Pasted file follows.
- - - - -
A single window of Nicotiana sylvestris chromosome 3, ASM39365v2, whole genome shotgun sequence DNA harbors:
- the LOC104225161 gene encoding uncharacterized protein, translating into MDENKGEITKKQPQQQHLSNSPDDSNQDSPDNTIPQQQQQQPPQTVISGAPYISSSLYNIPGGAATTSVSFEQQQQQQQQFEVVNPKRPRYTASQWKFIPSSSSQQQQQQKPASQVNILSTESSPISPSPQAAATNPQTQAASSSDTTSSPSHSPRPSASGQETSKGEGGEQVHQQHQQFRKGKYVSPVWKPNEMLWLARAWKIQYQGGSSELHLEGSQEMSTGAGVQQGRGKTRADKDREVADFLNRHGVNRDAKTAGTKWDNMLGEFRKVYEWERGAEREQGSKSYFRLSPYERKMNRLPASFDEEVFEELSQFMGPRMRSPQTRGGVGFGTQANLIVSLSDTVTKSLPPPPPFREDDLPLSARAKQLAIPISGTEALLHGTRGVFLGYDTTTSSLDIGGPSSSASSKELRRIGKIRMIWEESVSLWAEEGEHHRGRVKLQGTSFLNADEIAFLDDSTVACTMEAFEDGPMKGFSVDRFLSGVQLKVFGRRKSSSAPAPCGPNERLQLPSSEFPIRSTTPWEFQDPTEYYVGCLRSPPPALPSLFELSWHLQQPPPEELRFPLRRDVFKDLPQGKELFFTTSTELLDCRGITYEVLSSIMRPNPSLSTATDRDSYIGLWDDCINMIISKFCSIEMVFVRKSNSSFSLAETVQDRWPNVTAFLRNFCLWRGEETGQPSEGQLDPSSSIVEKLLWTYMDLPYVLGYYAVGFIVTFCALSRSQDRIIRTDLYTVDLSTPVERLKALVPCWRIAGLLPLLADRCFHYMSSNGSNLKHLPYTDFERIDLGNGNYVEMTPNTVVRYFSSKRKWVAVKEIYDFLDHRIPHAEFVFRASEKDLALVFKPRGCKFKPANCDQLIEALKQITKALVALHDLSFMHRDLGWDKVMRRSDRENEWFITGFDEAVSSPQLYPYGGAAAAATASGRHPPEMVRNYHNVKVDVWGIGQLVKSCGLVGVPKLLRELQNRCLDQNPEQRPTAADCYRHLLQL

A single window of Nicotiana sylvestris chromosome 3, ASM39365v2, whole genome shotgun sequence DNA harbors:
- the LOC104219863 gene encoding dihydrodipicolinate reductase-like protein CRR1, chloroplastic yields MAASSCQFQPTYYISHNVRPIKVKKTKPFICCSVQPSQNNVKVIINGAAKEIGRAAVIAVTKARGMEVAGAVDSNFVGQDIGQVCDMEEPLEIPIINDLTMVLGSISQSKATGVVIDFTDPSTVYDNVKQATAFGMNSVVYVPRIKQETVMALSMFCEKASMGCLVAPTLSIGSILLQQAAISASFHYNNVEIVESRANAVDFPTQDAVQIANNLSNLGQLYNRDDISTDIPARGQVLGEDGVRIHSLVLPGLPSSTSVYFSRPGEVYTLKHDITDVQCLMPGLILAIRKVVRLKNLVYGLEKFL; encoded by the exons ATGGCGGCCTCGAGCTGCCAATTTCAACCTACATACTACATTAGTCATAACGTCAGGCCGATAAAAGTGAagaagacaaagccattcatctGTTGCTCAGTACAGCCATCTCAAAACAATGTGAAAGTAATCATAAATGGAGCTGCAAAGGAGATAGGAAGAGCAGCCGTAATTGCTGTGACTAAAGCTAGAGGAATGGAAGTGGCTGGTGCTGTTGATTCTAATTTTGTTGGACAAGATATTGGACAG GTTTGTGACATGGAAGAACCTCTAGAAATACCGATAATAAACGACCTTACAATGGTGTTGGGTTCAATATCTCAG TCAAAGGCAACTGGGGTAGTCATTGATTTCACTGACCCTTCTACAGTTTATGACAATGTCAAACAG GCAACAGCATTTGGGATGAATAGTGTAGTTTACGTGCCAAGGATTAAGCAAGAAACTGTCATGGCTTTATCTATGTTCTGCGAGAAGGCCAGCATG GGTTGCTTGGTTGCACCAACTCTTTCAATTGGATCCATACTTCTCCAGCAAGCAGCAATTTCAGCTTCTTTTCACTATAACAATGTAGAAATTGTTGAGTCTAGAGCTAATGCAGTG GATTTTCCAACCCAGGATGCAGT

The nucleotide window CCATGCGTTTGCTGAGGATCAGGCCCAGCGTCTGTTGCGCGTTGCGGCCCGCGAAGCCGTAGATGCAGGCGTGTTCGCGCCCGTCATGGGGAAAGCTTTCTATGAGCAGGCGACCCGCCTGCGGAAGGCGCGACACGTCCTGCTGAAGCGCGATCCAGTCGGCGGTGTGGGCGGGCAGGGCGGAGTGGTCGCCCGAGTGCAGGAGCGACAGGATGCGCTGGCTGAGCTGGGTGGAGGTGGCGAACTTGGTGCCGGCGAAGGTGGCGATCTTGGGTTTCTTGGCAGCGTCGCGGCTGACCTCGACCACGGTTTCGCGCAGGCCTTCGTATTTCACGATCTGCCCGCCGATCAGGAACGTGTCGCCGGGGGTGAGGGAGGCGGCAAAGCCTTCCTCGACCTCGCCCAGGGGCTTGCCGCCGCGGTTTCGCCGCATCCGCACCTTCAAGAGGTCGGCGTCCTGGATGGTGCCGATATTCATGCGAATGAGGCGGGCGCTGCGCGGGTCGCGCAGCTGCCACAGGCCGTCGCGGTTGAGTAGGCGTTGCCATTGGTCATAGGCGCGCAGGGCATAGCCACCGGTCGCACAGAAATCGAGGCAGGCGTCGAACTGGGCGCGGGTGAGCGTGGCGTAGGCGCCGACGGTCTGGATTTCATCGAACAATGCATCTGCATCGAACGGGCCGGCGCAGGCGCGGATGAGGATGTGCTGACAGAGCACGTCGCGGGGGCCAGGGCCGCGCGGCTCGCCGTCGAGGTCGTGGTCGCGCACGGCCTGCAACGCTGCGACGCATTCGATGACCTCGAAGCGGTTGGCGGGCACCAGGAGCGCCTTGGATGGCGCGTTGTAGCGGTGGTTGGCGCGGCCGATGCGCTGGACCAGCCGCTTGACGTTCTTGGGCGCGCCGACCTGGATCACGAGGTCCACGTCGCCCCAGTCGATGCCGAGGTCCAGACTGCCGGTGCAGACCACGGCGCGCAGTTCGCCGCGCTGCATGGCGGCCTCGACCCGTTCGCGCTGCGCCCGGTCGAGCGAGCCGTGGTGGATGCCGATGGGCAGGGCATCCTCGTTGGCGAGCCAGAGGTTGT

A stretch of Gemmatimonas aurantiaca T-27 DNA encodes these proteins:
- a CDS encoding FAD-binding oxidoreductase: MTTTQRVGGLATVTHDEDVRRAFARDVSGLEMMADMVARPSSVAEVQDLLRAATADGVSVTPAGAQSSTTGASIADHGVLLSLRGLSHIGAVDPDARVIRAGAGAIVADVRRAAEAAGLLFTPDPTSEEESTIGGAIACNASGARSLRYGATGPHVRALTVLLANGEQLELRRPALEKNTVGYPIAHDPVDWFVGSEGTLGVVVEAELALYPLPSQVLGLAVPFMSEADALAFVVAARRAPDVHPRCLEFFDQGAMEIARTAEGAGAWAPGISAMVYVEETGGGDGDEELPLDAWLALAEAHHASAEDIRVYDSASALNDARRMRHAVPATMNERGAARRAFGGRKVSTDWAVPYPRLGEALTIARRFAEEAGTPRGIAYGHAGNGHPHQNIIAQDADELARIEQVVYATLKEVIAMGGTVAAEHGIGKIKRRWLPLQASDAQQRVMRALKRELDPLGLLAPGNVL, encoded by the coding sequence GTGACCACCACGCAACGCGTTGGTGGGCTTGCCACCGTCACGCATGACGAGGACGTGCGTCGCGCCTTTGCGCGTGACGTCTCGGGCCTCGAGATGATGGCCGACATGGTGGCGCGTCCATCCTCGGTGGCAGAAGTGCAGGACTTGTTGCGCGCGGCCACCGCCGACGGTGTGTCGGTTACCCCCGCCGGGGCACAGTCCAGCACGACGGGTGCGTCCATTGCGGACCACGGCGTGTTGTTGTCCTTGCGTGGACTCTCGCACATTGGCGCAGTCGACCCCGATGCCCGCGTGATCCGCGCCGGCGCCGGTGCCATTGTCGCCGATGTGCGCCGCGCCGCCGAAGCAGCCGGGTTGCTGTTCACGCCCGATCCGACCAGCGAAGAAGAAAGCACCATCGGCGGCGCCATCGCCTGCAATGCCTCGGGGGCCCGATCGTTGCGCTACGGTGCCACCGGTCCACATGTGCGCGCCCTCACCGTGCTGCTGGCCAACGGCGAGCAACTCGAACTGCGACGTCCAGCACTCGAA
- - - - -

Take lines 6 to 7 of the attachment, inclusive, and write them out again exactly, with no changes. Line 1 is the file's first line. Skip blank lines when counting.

A stretch of Gemmatimonas aurantiaca T-27 DNA encodes these proteins:
- a CDS encoding FAD-binding oxidoreductase: MTTTQRVGGLATVTHDEDVRRAFARDVSGLEMMADMVARPSSVAEVQDLLRAATADGVSVTPAGAQSSTTGASIADHGVLLSLRGLSHIGAVDPDARVIRAGAGAIVADVRRAAEAAGLLFTPDPTSEEESTIGGAIACNASGARSLRYGATGPHVRALTVLLANGEQLELRRPALEKNTVGYPIAHDPVDWFVGSEGTLGVVVEAELALYPLPSQVLGLAVPFMSEADALAFVVAARRAPDVHPRCLEFFDQGAMEIARTAEGAGAWAPGISAMVYVEETGGGDGDEELPLDAWLALAEAHHASAEDIRVYDSASALNDARRMRHAVPATMNERGAARRAFGGRKVSTDWAVPYPRLGEALTIARRFAEEAGTPRGIAYGHAGNGHPHQNIIAQDADELARIEQVVYATLKEVIAMGGTVAAEHGIGKIKRRWLPLQASDAQQRVMRALKRELDPLGLLAPGNVL, encoded by the coding sequence GTGACCACCACGCAACGCGTTGGTGGGCTTGCCACCGTCACGCATGACGAGGACGTGCGTCGCGCCTTTGCGCGTGACGTCTCGGGCCTCGAGATGATGGCCGACATGGTGGCGCGTCCATCCTCGGTGGCAGAAGTGCAGGACTTGTTGCGCGCGGCCACCGCCGACGGTGTGTCGGTTACCCCCGCCGGGGCACAGTCCAGCACGACGGGTGCGTCCATTGCGGACCACGGCGTGTTGTTGTCCTTGCGTGGACTCTCGCACATTGGCGCAGTCGACCCCGATGCCCGCGTGATCCGCGCCGGCGCCGGTGCCATTGTCGCCGATGTGCGCCGCGCCGCCGAAGCAGCCGGGTTGCTGTTCACGCCCGATCCGACCAGCGAAGAAGAAAGCACCATCGGCGGCGCCATCGCCTGCAATGCCTCGGGGGCCCGATCGTTGCGCTACGGTGCCACCGGTCCACATGTGCGCGCCCTCACCGTGCTGCTGGCCAACGGCGAGCAACTCGAACTGCGACGTCCAGCACTCGAA